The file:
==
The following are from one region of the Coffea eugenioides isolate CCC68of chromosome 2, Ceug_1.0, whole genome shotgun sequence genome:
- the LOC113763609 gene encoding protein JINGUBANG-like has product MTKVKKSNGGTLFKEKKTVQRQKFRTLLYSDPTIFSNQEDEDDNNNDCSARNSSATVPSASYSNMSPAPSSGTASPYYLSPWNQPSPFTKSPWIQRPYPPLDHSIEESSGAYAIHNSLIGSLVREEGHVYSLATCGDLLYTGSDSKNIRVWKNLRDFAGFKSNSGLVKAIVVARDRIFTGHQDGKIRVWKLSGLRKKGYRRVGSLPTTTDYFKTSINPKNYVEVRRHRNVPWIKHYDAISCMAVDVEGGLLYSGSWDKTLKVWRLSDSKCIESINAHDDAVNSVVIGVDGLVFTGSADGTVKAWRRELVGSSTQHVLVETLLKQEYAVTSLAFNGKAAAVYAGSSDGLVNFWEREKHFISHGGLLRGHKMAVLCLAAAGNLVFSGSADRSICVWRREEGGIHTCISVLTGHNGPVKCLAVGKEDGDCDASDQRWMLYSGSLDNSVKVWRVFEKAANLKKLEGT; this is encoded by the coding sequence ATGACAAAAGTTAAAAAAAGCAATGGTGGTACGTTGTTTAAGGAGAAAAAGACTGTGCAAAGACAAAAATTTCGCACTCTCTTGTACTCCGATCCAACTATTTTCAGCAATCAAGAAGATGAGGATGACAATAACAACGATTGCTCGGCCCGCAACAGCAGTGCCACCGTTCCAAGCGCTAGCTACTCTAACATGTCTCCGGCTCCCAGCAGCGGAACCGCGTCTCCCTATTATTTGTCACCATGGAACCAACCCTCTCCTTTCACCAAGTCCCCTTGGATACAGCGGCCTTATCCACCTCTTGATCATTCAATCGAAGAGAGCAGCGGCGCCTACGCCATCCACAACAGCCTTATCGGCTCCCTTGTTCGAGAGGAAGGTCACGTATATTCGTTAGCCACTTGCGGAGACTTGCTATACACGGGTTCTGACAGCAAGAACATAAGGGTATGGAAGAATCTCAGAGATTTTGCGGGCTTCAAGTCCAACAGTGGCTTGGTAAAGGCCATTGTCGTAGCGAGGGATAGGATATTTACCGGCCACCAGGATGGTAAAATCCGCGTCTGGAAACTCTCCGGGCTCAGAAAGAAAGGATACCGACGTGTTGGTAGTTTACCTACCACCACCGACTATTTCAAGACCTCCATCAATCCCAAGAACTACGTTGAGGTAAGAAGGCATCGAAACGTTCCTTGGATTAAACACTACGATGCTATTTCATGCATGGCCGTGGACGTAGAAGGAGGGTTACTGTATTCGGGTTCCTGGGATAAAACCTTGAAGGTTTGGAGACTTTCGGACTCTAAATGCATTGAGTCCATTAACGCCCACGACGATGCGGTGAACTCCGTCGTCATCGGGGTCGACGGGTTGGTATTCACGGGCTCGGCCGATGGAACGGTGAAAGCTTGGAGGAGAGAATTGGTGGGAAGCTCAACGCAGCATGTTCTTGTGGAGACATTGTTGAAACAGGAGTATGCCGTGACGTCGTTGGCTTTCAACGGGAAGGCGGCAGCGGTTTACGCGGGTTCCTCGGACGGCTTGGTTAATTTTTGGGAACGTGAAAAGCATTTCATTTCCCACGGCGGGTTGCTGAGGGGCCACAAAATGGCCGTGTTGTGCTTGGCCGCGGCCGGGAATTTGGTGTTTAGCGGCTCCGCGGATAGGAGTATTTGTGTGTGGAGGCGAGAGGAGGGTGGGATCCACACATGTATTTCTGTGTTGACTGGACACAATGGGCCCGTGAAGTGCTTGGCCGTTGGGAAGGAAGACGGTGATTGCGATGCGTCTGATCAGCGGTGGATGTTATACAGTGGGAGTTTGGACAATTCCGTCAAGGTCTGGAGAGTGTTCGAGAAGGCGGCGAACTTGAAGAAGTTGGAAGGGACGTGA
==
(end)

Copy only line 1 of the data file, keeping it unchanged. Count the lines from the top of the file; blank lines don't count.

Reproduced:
The following are from one region of the Coffea eugenioides isolate CCC68of chromosome 2, Ceug_1.0, whole genome shotgun sequence genome: